Ham and rice croquettes are a tiny bit more fussy because they require frying, but reviewers of this Gourmet recipe raved about them. “Superb! One of the easiest apps to please a wine-swilling crowd,” wrote one; another said, “My guests really loved them.”

For a Spanish flare, try Spanish-style garlic shrimp with ham and bell peppers, which is a “great tapas or appetizer with crusty bread.”

If you have picky eaters or anyone who keeps kosher on the guest list, go with turkey. Turkey offers white meat for the dieters and dark for everyone else, and most flexitarians make an exception for fowl.

If you choose, you can even roast a smaller bird (though the leftovers are so good, that’s a hard argument to make).

Credit Elinor Carucci for Bon Appétit

For appetizer portions, Jennie-O is a font of great entertaining ideas based around turkey, like pesto turkey pinwheels and smoked Gouda and turkey dip.

These turkey pockets are made super easy by the addition of premade dough.

For something different in the weeks following Thanksgiving, try something more exotic on your turkey. Asian flavors are awesome with the neutral flavors of turkey breast meat — check out the cinnamon-orange scented turkey from Rick Rodgers at Bon Appétit (the “dry brine” salt includes star anise, Szechuan peppercorns, clove, coriander and fennel).

Joanne Chang’s recipe for a turkey glazed with soy, sesame, honey and ginger, found in Food & Wine, will banish memories of Thanksgiving from your holiday gathering. Also intriguing is a recipe for a teriyaki glaze on the turkey and shallot gravy to finish.

Credit Con Poulos for Food & Wine

Whatever you do, be sure to save some leftovers for yourself! Enjoy.

About gThankYou, LLC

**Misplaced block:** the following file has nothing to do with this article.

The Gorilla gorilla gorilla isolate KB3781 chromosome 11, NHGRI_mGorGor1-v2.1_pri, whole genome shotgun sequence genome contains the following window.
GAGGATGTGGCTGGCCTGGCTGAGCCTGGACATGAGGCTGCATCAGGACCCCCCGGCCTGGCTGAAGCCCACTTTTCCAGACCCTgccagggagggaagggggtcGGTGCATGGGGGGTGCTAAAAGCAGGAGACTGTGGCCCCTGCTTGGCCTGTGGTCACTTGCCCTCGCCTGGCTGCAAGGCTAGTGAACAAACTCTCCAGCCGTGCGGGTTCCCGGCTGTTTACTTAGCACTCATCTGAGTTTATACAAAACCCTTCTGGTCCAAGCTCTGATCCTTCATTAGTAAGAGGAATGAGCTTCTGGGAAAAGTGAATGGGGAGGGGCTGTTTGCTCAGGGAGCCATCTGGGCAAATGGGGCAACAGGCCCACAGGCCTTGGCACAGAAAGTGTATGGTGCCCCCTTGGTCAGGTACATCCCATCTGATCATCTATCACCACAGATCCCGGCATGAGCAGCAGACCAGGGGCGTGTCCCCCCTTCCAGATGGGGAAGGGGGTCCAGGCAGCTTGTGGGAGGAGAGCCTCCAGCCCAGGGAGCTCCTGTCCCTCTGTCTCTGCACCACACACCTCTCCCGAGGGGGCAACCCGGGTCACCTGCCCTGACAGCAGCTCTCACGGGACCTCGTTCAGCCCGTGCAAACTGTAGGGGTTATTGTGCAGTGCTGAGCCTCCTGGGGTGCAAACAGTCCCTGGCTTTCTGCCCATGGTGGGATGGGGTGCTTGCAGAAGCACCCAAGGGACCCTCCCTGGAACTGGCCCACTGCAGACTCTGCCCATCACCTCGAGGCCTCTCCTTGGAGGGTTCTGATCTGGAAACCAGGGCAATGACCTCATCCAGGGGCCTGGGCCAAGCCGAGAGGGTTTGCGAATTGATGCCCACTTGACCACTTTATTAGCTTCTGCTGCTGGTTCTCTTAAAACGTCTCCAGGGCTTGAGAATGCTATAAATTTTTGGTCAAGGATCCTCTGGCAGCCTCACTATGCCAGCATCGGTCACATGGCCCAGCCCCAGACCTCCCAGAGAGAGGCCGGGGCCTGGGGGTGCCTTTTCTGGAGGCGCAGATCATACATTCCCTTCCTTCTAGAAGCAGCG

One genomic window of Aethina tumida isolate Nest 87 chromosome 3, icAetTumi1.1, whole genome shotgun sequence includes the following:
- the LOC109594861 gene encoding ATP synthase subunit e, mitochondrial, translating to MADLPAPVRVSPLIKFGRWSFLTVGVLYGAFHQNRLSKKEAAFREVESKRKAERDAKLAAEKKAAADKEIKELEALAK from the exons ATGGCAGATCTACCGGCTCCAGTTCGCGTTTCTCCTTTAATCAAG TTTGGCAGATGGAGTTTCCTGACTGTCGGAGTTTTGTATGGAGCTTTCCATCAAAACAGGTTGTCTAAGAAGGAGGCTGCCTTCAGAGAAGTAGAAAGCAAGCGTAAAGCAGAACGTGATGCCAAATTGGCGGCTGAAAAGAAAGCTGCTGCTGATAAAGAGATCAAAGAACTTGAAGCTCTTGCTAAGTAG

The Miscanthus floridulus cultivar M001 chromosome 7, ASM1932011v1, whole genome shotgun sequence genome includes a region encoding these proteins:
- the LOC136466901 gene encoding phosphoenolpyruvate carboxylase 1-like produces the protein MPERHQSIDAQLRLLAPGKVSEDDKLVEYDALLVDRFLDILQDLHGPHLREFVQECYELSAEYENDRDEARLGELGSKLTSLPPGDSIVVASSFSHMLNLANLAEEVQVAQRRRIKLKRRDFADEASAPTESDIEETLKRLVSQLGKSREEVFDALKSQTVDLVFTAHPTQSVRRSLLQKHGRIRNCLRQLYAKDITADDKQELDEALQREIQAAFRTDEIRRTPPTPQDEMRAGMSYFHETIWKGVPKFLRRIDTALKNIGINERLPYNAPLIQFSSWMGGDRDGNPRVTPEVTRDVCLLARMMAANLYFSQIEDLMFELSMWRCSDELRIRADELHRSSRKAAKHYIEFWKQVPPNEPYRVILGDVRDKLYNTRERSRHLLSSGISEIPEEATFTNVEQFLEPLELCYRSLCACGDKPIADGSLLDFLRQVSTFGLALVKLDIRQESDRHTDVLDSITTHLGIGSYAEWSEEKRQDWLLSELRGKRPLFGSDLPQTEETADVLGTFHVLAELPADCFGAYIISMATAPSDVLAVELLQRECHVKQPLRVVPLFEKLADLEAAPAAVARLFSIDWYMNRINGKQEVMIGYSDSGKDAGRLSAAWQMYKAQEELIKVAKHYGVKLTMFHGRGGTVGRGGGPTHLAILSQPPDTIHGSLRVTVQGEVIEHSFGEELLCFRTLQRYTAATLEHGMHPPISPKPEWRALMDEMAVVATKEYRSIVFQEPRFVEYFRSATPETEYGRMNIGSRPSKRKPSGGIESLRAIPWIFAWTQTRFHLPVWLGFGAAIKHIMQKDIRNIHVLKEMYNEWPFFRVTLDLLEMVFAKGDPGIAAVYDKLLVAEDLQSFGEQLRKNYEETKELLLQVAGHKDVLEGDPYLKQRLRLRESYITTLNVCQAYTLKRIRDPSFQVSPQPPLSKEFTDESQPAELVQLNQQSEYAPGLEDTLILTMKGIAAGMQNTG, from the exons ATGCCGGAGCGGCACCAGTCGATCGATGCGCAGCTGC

Turkey Gift Certificates and Turkey Or Ham Gift Certificates by gThankYou! are two of America’s favorite employee gifts and can be redeemed for any Brand (Turkey or Turkey Or Ham), at virtually any Grocery Store in the U.S.

gThankYou, LLC provides company leaders with a variety of easy, meaningful and affordable ways to recognize and reward employees, holiday time or anytime.  gThankYou! Certificates of Gratitude and our free Enclosure Cards are personalizable including incorporating your company logo. And, nearly all orders ship same day.

gThankYou, LLC (www.gthankyou.com) is based in Madison, Wisconsin.  Contact:  Rick KileyChief ThankYou! Officer, gThankYou, LLC at info@gthankyou.com or 888-484-1658.
Follow the Company Blog –  “Celebrating Work”.
Join the Conversation @gThankYou 
Watch our gThankYou! YouTube Video – “Learn More About Us”.

“G” logo and “Certificates of Gratitude” are trademarks and “gThankYou” is a registered trademark of gThankYou, LLC.

How to Carve a Thanksgiving Turkey: Good Tools and Confidence

Carving a turkey for the first time can be a truly imposing task. In the same way that little Cornish hens or poussins are like miniature versions of familiar roast chicken, a turkey looks like that chicken on steroids. All other considerations aside, most turkey is huge.